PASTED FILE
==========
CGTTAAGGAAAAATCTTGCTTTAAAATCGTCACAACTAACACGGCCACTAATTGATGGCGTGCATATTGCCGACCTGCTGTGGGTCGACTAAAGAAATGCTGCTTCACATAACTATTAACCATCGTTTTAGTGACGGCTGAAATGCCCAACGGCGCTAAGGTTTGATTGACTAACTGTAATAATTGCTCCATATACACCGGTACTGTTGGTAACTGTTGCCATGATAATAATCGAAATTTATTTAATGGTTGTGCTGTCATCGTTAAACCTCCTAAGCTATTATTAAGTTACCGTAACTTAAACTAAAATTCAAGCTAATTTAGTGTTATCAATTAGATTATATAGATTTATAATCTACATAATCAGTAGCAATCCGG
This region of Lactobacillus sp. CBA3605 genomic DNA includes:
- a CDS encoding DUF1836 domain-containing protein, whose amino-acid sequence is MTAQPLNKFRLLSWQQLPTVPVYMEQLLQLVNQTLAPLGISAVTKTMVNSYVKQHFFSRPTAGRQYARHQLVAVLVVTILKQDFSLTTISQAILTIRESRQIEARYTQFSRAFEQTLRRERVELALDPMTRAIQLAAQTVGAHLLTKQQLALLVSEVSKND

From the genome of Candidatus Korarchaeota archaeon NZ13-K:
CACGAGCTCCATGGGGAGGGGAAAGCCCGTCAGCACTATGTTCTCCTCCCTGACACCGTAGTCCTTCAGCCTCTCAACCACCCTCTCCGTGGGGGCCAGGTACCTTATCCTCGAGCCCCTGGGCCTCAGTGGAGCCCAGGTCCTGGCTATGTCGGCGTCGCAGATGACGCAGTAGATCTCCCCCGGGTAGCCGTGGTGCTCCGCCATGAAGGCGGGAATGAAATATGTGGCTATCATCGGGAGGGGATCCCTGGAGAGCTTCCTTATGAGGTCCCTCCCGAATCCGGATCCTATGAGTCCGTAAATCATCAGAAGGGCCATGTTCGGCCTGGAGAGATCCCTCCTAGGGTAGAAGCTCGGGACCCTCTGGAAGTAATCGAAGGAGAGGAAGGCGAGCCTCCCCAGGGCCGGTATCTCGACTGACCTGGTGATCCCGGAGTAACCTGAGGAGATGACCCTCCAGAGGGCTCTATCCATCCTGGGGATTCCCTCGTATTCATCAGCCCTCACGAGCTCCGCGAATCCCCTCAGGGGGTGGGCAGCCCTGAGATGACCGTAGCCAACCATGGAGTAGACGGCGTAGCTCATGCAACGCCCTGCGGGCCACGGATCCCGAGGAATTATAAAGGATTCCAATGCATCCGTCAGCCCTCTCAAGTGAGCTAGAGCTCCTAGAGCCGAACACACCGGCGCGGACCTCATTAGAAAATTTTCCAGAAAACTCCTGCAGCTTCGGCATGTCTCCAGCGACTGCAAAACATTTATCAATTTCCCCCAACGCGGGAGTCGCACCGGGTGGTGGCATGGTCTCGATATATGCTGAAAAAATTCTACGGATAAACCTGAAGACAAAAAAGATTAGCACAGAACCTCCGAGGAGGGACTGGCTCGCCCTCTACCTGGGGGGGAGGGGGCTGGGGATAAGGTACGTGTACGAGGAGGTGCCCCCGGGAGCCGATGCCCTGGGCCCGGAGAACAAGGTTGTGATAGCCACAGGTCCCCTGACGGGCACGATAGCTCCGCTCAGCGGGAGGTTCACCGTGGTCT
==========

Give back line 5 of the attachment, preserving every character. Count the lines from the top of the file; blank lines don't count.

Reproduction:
CACGAGCTCCATGGGGAGGGGAAAGCCCGTCAGCACTATGTTCTCCTCCCTGACACCGTAGTCCTTCAGCCTCTCAACCACCCTCTCCGTGGGGGCCAGGTACCTTATCCTCGAGCCCCTGGGCCTCAGTGGAGCCCAGGTCCTGGCTATGTCGGCGTCGCAGATGACGCAGTAGATCTCCCCCGGGTAGCCGTGGTGCTCCGCCATGAAGGCGGGAATGAAATATGTGGCTATCATCGGGAGGGGATCCCTGGAGAGCTTCCTTATGAGGTCCCTCCCGAATCCGGATCCTATGAGTCCGTAAATCATCAGAAGGGCCATGTTCGGCCTGGAGAGATCCCTCCTAGGGTAGAAGCTCGGGACCCTCTGGAAGTAATCGAAGGAGAGGAAGGCGAGCCTCCCCAGGGCCGGTATCTCGACTGACCTGGTGATCCCGGAGTAACCTGAGGAGATGACCCTCCAGAGGGCTCTATCCATCCTGGGGATTCCCTCGTATTCATCAGCCCTCACGAGCTCCGCGAATCCCCTCAGGGGGTGGGCAGCCCTGAGATGACCGTAGCCAACCATGGAGTAGACGGCGTAGCTCATGCAACGCCCTGCGGGCCACGGATCCCGAGGAATTATAAAGGATTCCAATGCATCCGTCAGCCCTCTCAAGTGAGCTAGAGCTCCTAGAGCCGAACACACCGGCGCGGACCTCATTAGAAAATTTTCCAGAAAACTCCTGCAGCTTCGGCATGTCTCCAGCGACTGCAAAACATTTATCAATTTCCCCCAACGCGGGAGTCGCACCGGGTGGTGGCATGGTCTCGATATATGCTGAAAAAATTCTACGGATAAACCTGAAGACAAAAAAGATTAGCACAGAACCTCCGAGGAGGGACTGGCTCGCCCTCTACCTGGGGGGGAGGGGGCTGGGGATAAGGTACGTGTACGAGGAGGTGCCCCCGGGAGCCGATGCCCTGGGCCCGGAGAACAAGGTTGTGATAGCCACAGGTCCCCTGACGGGCACGATAGCTCCGCTCAGCGGGAGGTTCACCGTGGTCT